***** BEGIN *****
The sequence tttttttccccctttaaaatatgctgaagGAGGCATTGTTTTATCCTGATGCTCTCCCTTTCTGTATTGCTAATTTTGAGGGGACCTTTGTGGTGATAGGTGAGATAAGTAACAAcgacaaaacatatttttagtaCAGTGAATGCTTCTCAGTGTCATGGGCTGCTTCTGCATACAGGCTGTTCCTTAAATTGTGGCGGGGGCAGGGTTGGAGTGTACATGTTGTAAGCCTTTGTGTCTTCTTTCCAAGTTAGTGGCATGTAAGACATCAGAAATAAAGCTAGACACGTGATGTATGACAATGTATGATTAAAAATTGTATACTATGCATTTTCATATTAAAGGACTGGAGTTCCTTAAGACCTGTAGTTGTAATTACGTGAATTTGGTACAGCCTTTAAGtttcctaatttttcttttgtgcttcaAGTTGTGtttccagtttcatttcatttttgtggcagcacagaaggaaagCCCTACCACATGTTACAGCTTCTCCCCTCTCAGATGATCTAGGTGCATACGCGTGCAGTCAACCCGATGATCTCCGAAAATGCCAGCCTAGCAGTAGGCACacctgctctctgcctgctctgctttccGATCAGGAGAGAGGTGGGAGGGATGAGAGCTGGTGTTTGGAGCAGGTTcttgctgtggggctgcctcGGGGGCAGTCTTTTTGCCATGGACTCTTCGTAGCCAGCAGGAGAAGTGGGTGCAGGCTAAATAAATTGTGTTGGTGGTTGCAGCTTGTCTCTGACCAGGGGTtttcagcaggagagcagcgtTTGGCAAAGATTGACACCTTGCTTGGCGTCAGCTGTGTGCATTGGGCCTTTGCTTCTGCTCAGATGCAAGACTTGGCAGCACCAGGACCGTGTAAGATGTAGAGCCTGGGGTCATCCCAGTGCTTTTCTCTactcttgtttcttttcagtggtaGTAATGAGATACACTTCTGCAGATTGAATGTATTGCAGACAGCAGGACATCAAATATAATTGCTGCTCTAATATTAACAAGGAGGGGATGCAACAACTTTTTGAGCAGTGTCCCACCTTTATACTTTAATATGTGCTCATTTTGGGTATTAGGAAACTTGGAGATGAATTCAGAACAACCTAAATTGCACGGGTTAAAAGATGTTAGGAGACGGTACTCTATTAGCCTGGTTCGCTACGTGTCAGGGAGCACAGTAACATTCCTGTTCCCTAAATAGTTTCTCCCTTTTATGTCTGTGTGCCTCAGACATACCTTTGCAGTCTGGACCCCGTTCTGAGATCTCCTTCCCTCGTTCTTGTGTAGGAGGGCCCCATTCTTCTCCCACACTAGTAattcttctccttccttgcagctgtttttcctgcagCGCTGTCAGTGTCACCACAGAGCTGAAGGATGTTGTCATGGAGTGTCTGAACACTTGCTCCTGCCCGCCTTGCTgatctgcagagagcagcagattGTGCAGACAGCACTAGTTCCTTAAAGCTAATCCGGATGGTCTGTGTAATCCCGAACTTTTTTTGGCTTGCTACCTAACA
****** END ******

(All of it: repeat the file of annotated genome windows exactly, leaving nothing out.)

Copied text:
The sequence tttttttccccctttaaaatatgctgaagGAGGCATTGTTTTATCCTGATGCTCTCCCTTTCTGTATTGCTAATTTTGAGGGGACCTTTGTGGTGATAGGTGAGATAAGTAACAAcgacaaaacatatttttagtaCAGTGAATGCTTCTCAGTGTCATGGGCTGCTTCTGCATACAGGCTGTTCCTTAAATTGTGGCGGGGGCAGGGTTGGAGTGTACATGTTGTAAGCCTTTGTGTCTTCTTTCCAAGTTAGTGGCATGTAAGACATCAGAAATAAAGCTAGACACGTGATGTATGACAATGTATGATTAAAAATTGTATACTATGCATTTTCATATTAAAGGACTGGAGTTCCTTAAGACCTGTAGTTGTAATTACGTGAATTTGGTACAGCCTTTAAGtttcctaatttttcttttgtgcttcaAGTTGTGtttccagtttcatttcatttttgtggcagcacagaaggaaagCCCTACCACATGTTACAGCTTCTCCCCTCTCAGATGATCTAGGTGCATACGCGTGCAGTCAACCCGATGATCTCCGAAAATGCCAGCCTAGCAGTAGGCACacctgctctctgcctgctctgctttccGATCAGGAGAGAGGTGGGAGGGATGAGAGCTGGTGTTTGGAGCAGGTTcttgctgtggggctgcctcGGGGGCAGTCTTTTTGCCATGGACTCTTCGTAGCCAGCAGGAGAAGTGGGTGCAGGCTAAATAAATTGTGTTGGTGGTTGCAGCTTGTCTCTGACCAGGGGTtttcagcaggagagcagcgtTTGGCAAAGATTGACACCTTGCTTGGCGTCAGCTGTGTGCATTGGGCCTTTGCTTCTGCTCAGATGCAAGACTTGGCAGCACCAGGACCGTGTAAGATGTAGAGCCTGGGGTCATCCCAGTGCTTTTCTCTactcttgtttcttttcagtggtaGTAATGAGATACACTTCTGCAGATTGAATGTATTGCAGACAGCAGGACATCAAATATAATTGCTGCTCTAATATTAACAAGGAGGGGATGCAACAACTTTTTGAGCAGTGTCCCACCTTTATACTTTAATATGTGCTCATTTTGGGTATTAGGAAACTTGGAGATGAATTCAGAACAACCTAAATTGCACGGGTTAAAAGATGTTAGGAGACGGTACTCTATTAGCCTGGTTCGCTACGTGTCAGGGAGCACAGTAACATTCCTGTTCCCTAAATAGTTTCTCCCTTTTATGTCTGTGTGCCTCAGACATACCTTTGCAGTCTGGACCCCGTTCTGAGATCTCCTTCCCTCGTTCTTGTGTAGGAGGGCCCCATTCTTCTCCCACACTAGTAattcttctccttccttgcagctgtttttcctgcagCGCTGTCAGTGTCACCACAGAGCTGAAGGATGTTGTCATGGAGTGTCTGAACACTTGCTCCTGCCCGCCTTGCTgatctgcagagagcagcagattGTGCAGACAGCACTAGTTCCTTAAAGCTAATCCGGATGGTCTGTGTAATCCCGAACTTTTTTTGGCTTGCTACCTAACA